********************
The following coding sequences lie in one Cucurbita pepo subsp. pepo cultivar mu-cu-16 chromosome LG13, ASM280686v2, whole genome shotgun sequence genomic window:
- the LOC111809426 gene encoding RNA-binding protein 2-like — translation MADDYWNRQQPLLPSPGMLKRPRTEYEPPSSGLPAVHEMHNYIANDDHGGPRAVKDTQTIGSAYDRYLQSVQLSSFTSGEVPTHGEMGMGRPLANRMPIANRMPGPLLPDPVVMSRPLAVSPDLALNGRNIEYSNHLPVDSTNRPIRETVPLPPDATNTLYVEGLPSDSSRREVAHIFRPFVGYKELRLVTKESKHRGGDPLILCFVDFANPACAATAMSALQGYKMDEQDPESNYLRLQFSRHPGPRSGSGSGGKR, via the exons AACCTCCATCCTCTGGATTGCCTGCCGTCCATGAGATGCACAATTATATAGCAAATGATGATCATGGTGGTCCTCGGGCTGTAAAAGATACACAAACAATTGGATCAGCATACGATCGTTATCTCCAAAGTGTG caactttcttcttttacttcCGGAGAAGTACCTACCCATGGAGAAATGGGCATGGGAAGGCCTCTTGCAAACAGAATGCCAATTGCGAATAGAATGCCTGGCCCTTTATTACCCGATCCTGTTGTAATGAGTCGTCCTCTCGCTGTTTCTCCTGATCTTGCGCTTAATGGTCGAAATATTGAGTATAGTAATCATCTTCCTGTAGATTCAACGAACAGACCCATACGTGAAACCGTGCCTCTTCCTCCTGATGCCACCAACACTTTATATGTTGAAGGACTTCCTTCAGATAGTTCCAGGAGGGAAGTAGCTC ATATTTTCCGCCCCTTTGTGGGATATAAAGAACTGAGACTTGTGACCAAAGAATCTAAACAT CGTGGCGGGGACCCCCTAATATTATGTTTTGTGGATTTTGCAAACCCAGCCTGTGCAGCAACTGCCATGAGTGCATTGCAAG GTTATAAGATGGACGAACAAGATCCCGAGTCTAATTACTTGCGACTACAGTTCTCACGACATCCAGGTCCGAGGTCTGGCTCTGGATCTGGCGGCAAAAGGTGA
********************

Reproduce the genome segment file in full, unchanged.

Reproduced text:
The following coding sequences lie in one Cucurbita pepo subsp. pepo cultivar mu-cu-16 chromosome LG13, ASM280686v2, whole genome shotgun sequence genomic window:
- the LOC111809426 gene encoding RNA-binding protein 2-like — translation MADDYWNRQQPLLPSPGMLKRPRTEYEPPSSGLPAVHEMHNYIANDDHGGPRAVKDTQTIGSAYDRYLQSVQLSSFTSGEVPTHGEMGMGRPLANRMPIANRMPGPLLPDPVVMSRPLAVSPDLALNGRNIEYSNHLPVDSTNRPIRETVPLPPDATNTLYVEGLPSDSSRREVAHIFRPFVGYKELRLVTKESKHRGGDPLILCFVDFANPACAATAMSALQGYKMDEQDPESNYLRLQFSRHPGPRSGSGSGGKR, via the exons AACCTCCATCCTCTGGATTGCCTGCCGTCCATGAGATGCACAATTATATAGCAAATGATGATCATGGTGGTCCTCGGGCTGTAAAAGATACACAAACAATTGGATCAGCATACGATCGTTATCTCCAAAGTGTG caactttcttcttttacttcCGGAGAAGTACCTACCCATGGAGAAATGGGCATGGGAAGGCCTCTTGCAAACAGAATGCCAATTGCGAATAGAATGCCTGGCCCTTTATTACCCGATCCTGTTGTAATGAGTCGTCCTCTCGCTGTTTCTCCTGATCTTGCGCTTAATGGTCGAAATATTGAGTATAGTAATCATCTTCCTGTAGATTCAACGAACAGACCCATACGTGAAACCGTGCCTCTTCCTCCTGATGCCACCAACACTTTATATGTTGAAGGACTTCCTTCAGATAGTTCCAGGAGGGAAGTAGCTC ATATTTTCCGCCCCTTTGTGGGATATAAAGAACTGAGACTTGTGACCAAAGAATCTAAACAT CGTGGCGGGGACCCCCTAATATTATGTTTTGTGGATTTTGCAAACCCAGCCTGTGCAGCAACTGCCATGAGTGCATTGCAAG GTTATAAGATGGACGAACAAGATCCCGAGTCTAATTACTTGCGACTACAGTTCTCACGACATCCAGGTCCGAGGTCTGGCTCTGGATCTGGCGGCAAAAGGTGA